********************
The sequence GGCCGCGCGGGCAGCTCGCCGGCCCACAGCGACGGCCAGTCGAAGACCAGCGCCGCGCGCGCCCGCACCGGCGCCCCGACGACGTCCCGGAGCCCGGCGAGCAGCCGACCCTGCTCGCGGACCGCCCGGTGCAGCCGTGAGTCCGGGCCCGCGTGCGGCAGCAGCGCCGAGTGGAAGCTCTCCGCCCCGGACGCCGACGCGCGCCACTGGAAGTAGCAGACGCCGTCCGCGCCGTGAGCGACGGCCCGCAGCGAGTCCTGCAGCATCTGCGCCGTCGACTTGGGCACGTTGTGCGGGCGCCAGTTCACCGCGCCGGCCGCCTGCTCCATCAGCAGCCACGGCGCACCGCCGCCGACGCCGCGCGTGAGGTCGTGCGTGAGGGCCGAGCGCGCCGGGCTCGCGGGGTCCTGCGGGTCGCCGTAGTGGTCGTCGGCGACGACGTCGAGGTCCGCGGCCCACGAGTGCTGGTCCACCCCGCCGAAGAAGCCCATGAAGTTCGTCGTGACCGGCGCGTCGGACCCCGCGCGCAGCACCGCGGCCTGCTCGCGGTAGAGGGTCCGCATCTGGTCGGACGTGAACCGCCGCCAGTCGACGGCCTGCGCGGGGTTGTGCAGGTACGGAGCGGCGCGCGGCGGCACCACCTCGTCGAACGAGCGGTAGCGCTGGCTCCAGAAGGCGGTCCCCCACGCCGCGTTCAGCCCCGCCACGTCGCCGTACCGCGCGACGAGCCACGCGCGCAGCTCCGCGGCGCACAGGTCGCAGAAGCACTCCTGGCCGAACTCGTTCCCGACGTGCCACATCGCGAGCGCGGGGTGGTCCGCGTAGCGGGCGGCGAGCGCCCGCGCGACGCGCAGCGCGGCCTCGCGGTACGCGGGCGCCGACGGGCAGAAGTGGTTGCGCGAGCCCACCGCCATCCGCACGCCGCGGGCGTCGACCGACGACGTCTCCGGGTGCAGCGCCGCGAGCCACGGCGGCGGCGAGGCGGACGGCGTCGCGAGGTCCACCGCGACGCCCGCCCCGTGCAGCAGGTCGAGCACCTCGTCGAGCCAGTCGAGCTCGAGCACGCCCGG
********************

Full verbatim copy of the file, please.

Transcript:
The sequence GGCCGCGCGGGCAGCTCGCCGGCCCACAGCGACGGCCAGTCGAAGACCAGCGCCGCGCGCGCCCGCACCGGCGCCCCGACGACGTCCCGGAGCCCGGCGAGCAGCCGACCCTGCTCGCGGACCGCCCGGTGCAGCCGTGAGTCCGGGCCCGCGTGCGGCAGCAGCGCCGAGTGGAAGCTCTCCGCCCCGGACGCCGACGCGCGCCACTGGAAGTAGCAGACGCCGTCCGCGCCGTGAGCGACGGCCCGCAGCGAGTCCTGCAGCATCTGCGCCGTCGACTTGGGCACGTTGTGCGGGCGCCAGTTCACCGCGCCGGCCGCCTGCTCCATCAGCAGCCACGGCGCACCGCCGCCGACGCCGCGCGTGAGGTCGTGCGTGAGGGCCGAGCGCGCCGGGCTCGCGGGGTCCTGCGGGTCGCCGTAGTGGTCGTCGGCGACGACGTCGAGGTCCGCGGCCCACGAGTGCTGGTCCACCCCGCCGAAGAAGCCCATGAAGTTCGTCGTGACCGGCGCGTCGGACCCCGCGCGCAGCACCGCGGCCTGCTCGCGGTAGAGGGTCCGCATCTGGTCGGACGTGAACCGCCGCCAGTCGACGGCCTGCGCGGGGTTGTGCAGGTACGGAGCGGCGCGCGGCGGCACCACCTCGTCGAACGAGCGGTAGCGCTGGCTCCAGAAGGCGGTCCCCCACGCCGCGTTCAGCCCCGCCACGTCGCCGTACCGCGCGACGAGCCACGCGCGCAGCTCCGCGGCGCACAGGTCGCAGAAGCACTCCTGGCCGAACTCGTTCCCGACGTGCCACATCGCGAGCGCGGGGTGGTCCGCGTAGCGGGCGGCGAGCGCCCGCGCGACGCGCAGCGCGGCCTCGCGGTACGCGGGCGCCGACGGGCAGAAGTGGTTGCGCGAGCCCACCGCCATCCGCACGCCGCGGGCGTCGACCGACGACGTCTCCGGGTGCAGCGCCGCGAGCCACGGCGGCGGCGAGGCGGACGGCGTCGCGAGGTCCACCGCGACGCCCGCCCCGTGCAGCAGGTCGAGCACCTCGTCGAGCCAGTCGAGCTCGAGCACGCCCGG